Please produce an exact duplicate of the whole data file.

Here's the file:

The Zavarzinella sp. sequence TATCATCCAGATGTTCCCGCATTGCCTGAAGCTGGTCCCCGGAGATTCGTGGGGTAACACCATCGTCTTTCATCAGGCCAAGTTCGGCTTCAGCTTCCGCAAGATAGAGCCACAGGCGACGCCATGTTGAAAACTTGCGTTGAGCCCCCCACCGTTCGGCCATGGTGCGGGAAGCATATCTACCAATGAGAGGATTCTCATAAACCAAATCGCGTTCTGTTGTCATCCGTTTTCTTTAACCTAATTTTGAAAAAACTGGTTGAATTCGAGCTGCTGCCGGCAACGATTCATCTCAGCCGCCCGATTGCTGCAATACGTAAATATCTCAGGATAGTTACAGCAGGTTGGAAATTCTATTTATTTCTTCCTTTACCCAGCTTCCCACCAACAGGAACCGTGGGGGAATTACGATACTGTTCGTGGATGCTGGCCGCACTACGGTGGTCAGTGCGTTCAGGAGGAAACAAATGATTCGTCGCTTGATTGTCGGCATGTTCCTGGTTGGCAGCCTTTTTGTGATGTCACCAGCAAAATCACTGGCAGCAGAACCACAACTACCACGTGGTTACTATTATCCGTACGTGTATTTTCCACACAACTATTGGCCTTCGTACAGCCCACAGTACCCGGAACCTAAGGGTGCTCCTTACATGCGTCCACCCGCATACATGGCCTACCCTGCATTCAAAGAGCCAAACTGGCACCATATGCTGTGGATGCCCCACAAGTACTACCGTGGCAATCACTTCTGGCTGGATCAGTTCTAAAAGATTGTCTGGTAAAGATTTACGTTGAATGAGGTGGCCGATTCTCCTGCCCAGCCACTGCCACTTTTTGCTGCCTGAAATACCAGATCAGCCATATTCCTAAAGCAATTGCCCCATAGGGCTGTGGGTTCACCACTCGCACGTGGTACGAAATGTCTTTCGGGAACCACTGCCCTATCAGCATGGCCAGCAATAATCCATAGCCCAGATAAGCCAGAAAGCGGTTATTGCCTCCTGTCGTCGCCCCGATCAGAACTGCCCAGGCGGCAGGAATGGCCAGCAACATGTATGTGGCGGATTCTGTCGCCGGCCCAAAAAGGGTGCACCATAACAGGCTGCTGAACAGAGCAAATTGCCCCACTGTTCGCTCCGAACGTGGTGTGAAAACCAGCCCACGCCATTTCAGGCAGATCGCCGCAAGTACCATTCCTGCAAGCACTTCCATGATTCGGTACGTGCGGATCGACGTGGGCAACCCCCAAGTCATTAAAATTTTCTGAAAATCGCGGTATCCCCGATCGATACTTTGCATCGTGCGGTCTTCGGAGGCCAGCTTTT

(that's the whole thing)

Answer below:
The Zavarzinella sp. sequence TATCATCCAGATGTTCCCGCATTGCCTGAAGCTGGTCCCCGGAGATTCGTGGGGTAACACCATCGTCTTTCATCAGGCCAAGTTCGGCTTCAGCTTCCGCAAGATAGAGCCACAGGCGACGCCATGTTGAAAACTTGCGTTGAGCCCCCCACCGTTCGGCCATGGTGCGGGAAGCATATCTACCAATGAGAGGATTCTCATAAACCAAATCGCGTTCTGTTGTCATCCGTTTTCTTTAACCTAATTTTGAAAAAACTGGTTGAATTCGAGCTGCTGCCGGCAACGATTCATCTCAGCCGCCCGATTGCTGCAATACGTAAATATCTCAGGATAGTTACAGCAGGTTGGAAATTCTATTTATTTCTTCCTTTACCCAGCTTCCCACCAACAGGAACCGTGGGGGAATTACGATACTGTTCGTGGATGCTGGCCGCACTACGGTGGTCAGTGCGTTCAGGAGGAAACAAATGATTCGTCGCTTGATTGTCGGCATGTTCCTGGTTGGCAGCCTTTTTGTGATGTCACCAGCAAAATCACTGGCAGCAGAACCACAACTACCACGTGGTTACTATTATCCGTACGTGTATTTTCCACACAACTATTGGCCTTCGTACAGCCCACAGTACCCGGAACCTAAGGGTGCTCCTTACATGCGTCCACCCGCATACATGGCCTACCCTGCATTCAAAGAGCCAAACTGGCACCATATGCTGTGGATGCCCCACAAGTACTACCGTGGCAATCACTTCTGGCTGGATCAGTTCTAAAAGATTGTCTGGTAAAGATTTACGTTGAATGAGGTGGCCGATTCTCCTGCCCAGCCACTGCCACTTTTTGCTGCCTGAAATACCAGATCAGCCATATTCCTAAAGCAATTGCCCCATAGGGCTGTGGGTTCACCACTCGCACGTGGTACGAAATGTCTTTCGGGAACCACTGCCCTATCAGCATGGCCAGCAATAATCCATAGCCCAGATAAGCCAGAAAGCGGTTATTGCCTCCTGTCGTCGCCCCGATCAGAACTGCCCAGGCGGCAGGAATGGCCAGCAACATGTATGTGGCGGATTCTGTCGCCGGCCCAAAAAGGGTGCACCATAACAGGCTGCTGAACAGAGCAAATTGCCCCACTGTTCGCTCCGAACGTGGTGTGAAAACCAGCCCACGCCATTTCAGGCAGATCGCCGCAAGTACCATTCCTGCAAGCACTTCCATGATTCGGTACGTGCGGATCGACGTGGGCAACCCCCAAGTCATTAAAATTTTCTGAAAATCGCGGTATCCCCGATCGATACTTTGCATCGTGCGGTCTTCGGAGGCCAGCTTTT